The story of Borte, the first empress of the world

When Warren Wills was asked to help with the music for a new performance about the life of Borte, one of the most influential and important people in Genghis Khan's life, he jumped at the chance.

Warren Wills (left) representing Australia in Almaty.

The story goes like this: 800 years before women’s liberation there was Borte – the childhood sweetheart, great love, friend and outspoken critic of Genghis Khan, and the first empress of the world. Now, her story, which is more resonant than ever, is being told.

Known as one of the most influential and important people in Genghis Khan’s life, it has been speculated that Borte’s capture by a rival tribe and Khan’s daring rescue may have even started his path to becoming a conqueror.

While few historical facts are known about Borte, there are legends, particularly in Mongolia. It’s also a well-known fact that Borte was the inspiration behind many of Khan’s decisions. Importantly though, Borte was left behind as Khan forged his empire – ruling her own territory and managing her own court. In fact, she was a pretty fascinating woman. Which is why when Warren Wills was asked to help with the music for a new performance about her life, he jumped at the chance.

“During the dark recesses of the lockdown, while under house arrest here in Melbourne, I got a call from the chairman of the Eurasian Creative Guild … would I be interested in presenting a new script by Dulat Isabekov called Borte?” he explained. “She being an incredible character, very little known in the West, she is the childhood sweetheart and the long-suffering wife of Genghis Khan.

“And in a world of diminishing rights of women, in particular it’s great to see a woman – first empress of the world – dedicated, courageous, loyal, loving but very outspoken and feisty, who certainly was very opinionated in the court of Genghis Khan back in what was the greatest empire of the world, up until the British empire of the 20th century. So I said, sure, let’s give it a go.”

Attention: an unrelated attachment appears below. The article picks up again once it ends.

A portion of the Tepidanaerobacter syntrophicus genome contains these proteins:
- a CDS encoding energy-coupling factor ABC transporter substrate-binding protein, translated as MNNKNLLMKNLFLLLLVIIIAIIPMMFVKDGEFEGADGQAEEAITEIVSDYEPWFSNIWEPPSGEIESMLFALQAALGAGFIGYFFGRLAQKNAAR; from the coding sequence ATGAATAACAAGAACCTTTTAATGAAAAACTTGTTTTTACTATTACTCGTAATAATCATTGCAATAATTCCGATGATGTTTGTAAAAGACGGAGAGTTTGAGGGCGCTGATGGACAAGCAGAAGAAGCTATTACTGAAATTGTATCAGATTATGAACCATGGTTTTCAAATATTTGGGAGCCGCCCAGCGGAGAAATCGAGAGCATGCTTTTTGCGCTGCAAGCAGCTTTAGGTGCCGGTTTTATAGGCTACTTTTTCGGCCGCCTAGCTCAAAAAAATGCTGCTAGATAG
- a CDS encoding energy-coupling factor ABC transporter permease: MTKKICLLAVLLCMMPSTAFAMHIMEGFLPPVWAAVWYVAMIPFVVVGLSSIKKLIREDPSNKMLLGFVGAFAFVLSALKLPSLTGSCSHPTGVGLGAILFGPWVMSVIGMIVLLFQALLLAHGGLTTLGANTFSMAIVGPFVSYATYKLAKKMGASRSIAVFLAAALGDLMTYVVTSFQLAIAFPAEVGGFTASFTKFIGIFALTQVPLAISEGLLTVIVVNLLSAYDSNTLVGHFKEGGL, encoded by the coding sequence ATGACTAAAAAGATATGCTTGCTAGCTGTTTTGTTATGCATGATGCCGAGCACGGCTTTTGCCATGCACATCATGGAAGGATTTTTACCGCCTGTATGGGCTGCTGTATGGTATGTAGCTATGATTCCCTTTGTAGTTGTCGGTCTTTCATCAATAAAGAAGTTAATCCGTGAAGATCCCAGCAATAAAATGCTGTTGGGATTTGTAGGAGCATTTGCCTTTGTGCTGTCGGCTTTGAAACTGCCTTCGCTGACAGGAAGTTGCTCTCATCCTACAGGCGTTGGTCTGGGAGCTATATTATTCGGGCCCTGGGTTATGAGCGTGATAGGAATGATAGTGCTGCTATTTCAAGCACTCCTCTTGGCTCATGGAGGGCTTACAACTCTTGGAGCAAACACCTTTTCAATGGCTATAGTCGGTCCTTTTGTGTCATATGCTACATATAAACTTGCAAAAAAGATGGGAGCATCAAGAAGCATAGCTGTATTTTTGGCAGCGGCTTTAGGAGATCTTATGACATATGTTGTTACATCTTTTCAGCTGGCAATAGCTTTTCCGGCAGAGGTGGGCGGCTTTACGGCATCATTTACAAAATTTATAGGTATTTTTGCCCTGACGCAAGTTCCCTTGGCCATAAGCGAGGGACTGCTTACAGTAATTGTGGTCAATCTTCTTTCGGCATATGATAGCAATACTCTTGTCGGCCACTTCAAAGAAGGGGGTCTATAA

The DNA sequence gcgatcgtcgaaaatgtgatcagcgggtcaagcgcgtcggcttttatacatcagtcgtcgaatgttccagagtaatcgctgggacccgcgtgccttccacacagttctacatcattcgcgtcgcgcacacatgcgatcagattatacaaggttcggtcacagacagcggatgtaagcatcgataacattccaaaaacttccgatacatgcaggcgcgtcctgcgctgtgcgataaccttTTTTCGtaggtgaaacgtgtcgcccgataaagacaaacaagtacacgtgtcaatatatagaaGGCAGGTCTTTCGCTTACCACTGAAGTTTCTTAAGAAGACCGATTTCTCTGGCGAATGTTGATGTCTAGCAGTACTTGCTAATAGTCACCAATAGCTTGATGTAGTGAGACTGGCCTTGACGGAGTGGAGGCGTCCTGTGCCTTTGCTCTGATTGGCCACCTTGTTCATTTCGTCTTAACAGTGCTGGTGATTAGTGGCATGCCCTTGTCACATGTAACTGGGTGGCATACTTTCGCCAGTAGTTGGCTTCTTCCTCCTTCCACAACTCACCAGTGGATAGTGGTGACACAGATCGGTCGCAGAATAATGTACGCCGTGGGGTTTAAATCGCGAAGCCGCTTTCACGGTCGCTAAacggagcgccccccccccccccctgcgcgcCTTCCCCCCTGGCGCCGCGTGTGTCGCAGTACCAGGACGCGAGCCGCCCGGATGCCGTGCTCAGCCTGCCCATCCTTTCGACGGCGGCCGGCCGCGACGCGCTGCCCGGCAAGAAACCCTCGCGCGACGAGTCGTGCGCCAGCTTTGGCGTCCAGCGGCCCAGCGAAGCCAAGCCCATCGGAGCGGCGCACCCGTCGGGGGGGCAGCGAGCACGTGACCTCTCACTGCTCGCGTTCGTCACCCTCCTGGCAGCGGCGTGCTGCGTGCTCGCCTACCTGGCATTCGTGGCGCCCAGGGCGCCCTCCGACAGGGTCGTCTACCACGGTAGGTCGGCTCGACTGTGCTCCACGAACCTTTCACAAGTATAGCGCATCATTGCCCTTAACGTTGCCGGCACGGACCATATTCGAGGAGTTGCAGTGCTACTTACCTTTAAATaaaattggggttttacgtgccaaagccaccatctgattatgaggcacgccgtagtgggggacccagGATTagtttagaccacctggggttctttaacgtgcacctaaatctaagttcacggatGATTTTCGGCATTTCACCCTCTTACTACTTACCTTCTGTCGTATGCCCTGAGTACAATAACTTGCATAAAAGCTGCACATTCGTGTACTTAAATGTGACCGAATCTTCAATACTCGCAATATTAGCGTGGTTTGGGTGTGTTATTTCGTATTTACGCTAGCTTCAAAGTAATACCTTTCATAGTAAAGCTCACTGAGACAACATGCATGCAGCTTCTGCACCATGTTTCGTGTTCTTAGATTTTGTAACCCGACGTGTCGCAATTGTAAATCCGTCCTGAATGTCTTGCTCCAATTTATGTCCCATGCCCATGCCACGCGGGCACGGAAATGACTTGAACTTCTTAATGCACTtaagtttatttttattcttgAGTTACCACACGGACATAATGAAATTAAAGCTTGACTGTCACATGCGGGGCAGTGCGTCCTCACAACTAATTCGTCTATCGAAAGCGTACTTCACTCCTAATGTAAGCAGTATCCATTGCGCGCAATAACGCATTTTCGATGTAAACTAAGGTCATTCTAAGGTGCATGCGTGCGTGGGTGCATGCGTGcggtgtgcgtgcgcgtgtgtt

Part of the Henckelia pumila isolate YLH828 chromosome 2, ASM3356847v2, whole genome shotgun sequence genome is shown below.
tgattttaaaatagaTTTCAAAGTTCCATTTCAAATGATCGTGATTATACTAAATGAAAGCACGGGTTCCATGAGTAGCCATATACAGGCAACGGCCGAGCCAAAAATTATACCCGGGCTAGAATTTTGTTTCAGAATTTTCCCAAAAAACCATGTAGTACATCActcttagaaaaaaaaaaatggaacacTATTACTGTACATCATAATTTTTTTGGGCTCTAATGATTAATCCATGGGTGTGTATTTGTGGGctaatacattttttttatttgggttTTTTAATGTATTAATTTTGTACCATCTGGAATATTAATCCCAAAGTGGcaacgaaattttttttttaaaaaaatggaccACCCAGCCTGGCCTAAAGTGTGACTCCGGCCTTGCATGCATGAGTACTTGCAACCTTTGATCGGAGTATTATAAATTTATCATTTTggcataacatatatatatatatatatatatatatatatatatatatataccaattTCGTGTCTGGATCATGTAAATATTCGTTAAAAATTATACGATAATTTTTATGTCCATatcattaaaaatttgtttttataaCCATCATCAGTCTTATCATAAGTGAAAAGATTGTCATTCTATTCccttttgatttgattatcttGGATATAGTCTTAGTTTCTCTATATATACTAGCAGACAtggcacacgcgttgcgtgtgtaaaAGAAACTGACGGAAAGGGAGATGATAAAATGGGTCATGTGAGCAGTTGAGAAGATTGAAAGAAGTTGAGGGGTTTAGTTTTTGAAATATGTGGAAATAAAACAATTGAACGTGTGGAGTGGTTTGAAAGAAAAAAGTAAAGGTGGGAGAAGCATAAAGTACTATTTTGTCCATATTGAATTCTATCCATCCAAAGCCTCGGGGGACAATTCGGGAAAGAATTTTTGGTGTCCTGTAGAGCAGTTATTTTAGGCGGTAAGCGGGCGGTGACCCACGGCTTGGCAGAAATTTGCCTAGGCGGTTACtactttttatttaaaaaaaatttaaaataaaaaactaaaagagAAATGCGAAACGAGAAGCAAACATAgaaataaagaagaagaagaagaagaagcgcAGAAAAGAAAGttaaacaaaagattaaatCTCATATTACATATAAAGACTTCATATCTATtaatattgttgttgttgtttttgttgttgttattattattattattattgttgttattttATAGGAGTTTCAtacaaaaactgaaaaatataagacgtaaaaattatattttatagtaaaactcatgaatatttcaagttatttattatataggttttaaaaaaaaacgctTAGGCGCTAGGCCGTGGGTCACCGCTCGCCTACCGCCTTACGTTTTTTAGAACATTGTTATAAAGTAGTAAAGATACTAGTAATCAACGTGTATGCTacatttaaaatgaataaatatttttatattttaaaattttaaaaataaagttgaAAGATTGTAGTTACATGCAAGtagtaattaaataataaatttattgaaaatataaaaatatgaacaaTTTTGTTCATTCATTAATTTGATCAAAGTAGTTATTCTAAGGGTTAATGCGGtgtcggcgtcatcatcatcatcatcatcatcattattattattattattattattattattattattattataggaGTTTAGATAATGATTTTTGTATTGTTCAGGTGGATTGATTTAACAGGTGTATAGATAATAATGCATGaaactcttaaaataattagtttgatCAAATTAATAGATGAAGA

And give it a good go they did.

Soon, Wills found himself in Almaty, Kazakhstan, to represent Australia at the International Theatre Festival, putting on a boutique version of Borte.

Following that, Wills went to London to stage the production at the Kazakhstan embassy, coinciding with the arrival of the new Kazakh ambassador, who was so enthralled by the piece that he posted it all over social media.

It very quickly went viral, which Wills acknowledged was “great profiling for the future”.

And now, the full production will be opening in Melbourne’s Arcadia House, which Wills says is a fitting space for such an amazing woman.

“It’s an incredible venue, a 100-year-old 400-seat art deco ballroom, we’re doing it in the round so it’s immersive theatre,” he explained.

The production will feature inclusive music theatre company the Young World Choir and is part of the Eurasian Arts Festival.

“We’re very excited to welcome the delegations from Eurasia, from Israel and from London next week, and as I said, it’s an incredible venue to be front and centre of the inaugural Eurasian Arts Festival.”

Borte will be showing from December 10-16 at Arcadia House, North Melbourne. Tickets: events.humanitix.com/borte/tickets

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